It’s not unusual for a person to trade in a high-stress career for, say, a part time gig at the local Barnes & Noble. But based on some of Sterne, Kessler, Goldstein & Fox’s recent hires, it appears some folks are choosing second careers as first-year associates. The firm’s electronics practice took on seven first-years this month, two of whom are over the age of 50.
That seems like a heck of a career move, but Donald Featherstone, leader of Sterne Kessler’s electronics practice, says his new, better-seasoned hires are a big asset. “They just have that life experience which allows them to basically hit the ground running.”
Because Sterne Kessler is an intellectual property boutique, Featherstone says law firm experience is not the only thing that counts. The firm also recruits specialists with technical and physical science backgrounds. New associate Ross Hicks, 51, holds a Ph.D. and an undergraduate degree in electrical engineering, as well as an MBA with a high technology concentration. He was the vice president of engineering at Transcept/OpenCell Corporation prior to joining Sterne Kessler. Robert Molitors, 52, has an MBA in finance and a master of science in electrical engineering. Before switching to law, he was an information technology consultant and an entrepreneur.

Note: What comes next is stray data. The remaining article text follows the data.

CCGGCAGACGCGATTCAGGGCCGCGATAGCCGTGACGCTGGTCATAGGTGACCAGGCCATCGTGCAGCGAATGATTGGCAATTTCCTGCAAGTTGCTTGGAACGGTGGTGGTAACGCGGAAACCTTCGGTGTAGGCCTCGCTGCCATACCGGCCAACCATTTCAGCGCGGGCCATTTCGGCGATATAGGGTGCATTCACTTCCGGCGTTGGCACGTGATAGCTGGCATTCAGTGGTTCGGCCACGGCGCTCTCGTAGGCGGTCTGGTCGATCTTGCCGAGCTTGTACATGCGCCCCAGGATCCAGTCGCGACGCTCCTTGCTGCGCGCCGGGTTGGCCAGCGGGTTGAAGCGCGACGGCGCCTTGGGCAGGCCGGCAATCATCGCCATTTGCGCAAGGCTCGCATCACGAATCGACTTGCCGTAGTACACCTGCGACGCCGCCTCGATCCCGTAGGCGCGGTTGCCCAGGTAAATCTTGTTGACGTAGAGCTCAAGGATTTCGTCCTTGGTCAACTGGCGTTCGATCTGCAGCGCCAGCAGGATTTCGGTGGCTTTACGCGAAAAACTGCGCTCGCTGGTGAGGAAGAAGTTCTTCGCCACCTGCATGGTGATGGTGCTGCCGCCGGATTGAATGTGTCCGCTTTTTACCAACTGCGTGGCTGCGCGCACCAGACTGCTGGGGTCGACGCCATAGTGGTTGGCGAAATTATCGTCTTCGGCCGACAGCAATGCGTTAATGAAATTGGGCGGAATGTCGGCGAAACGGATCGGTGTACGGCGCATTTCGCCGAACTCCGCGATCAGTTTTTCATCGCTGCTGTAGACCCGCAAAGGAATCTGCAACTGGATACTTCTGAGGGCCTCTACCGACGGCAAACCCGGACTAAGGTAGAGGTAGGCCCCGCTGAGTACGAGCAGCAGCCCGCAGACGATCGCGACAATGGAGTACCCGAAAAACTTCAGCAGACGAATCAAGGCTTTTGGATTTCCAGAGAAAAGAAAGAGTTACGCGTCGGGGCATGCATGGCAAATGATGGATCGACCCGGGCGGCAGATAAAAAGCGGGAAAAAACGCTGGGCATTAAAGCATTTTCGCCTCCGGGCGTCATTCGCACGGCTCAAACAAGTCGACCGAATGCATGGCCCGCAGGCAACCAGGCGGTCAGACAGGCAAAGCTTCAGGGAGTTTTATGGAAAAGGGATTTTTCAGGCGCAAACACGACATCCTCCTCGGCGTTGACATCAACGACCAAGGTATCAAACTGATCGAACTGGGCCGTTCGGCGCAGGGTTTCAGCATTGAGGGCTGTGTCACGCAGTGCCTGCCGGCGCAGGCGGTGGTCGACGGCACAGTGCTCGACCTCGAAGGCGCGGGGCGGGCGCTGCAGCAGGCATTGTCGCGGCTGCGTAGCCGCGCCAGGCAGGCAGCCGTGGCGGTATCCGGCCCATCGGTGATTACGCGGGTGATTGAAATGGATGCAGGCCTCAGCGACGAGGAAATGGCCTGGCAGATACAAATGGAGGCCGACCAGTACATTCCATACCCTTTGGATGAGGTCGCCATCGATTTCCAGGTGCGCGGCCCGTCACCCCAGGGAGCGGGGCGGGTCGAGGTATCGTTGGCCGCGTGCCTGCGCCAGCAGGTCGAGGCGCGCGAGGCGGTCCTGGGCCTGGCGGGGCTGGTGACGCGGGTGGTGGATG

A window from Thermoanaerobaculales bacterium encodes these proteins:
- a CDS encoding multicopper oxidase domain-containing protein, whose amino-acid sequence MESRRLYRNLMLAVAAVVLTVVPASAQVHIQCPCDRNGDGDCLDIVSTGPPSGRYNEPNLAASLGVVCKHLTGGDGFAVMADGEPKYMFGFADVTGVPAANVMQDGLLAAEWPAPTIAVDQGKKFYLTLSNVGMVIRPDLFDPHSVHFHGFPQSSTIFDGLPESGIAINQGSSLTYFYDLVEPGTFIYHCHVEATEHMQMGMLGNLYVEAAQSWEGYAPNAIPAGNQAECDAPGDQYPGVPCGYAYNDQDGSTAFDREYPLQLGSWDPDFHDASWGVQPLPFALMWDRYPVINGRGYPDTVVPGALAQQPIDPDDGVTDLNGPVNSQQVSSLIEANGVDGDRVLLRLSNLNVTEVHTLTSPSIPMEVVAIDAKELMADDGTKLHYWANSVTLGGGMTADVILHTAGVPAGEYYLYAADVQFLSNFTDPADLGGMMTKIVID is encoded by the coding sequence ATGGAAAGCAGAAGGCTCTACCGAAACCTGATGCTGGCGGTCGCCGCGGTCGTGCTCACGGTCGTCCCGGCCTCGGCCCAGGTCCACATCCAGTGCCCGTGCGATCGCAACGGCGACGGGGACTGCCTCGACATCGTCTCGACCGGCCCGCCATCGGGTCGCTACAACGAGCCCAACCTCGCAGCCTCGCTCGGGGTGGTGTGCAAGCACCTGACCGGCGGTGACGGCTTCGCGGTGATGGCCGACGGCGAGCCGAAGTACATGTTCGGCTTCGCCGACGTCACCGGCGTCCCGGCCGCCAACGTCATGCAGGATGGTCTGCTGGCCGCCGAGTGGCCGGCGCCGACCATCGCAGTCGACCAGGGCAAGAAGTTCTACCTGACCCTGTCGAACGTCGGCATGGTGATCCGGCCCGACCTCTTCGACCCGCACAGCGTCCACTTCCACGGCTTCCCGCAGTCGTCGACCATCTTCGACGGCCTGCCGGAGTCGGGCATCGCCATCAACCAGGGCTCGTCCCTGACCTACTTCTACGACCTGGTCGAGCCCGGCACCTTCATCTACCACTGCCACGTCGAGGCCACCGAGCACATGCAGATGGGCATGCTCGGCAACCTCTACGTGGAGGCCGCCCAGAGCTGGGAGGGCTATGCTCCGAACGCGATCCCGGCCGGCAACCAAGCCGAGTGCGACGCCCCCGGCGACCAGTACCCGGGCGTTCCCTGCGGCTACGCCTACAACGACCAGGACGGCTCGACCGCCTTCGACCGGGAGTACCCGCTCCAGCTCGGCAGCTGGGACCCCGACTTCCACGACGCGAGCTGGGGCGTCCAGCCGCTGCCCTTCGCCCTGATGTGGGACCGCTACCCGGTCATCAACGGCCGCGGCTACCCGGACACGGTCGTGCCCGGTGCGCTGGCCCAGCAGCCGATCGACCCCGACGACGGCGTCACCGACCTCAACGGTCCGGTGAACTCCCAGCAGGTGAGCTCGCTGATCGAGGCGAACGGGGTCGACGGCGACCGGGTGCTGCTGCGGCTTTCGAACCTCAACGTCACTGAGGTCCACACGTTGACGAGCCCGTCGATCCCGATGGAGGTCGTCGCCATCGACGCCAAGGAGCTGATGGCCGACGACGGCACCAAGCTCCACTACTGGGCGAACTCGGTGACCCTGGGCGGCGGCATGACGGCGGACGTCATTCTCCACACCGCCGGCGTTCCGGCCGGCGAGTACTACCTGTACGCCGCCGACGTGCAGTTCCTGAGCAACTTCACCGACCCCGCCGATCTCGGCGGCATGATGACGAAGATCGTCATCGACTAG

Featherstone, who is 43, does admit there could be a potential to stigmatize older associates in some situations. For someone more “externally focused on developing new business,” he says a different title could prove advantageous when dealing with clients. Still, he says age is not an issue within the office, and there is no mandated retirement age for associates. At the partnership level, 65 is the mandatory retirement age, though exceptions can be made on a case-by-case basis.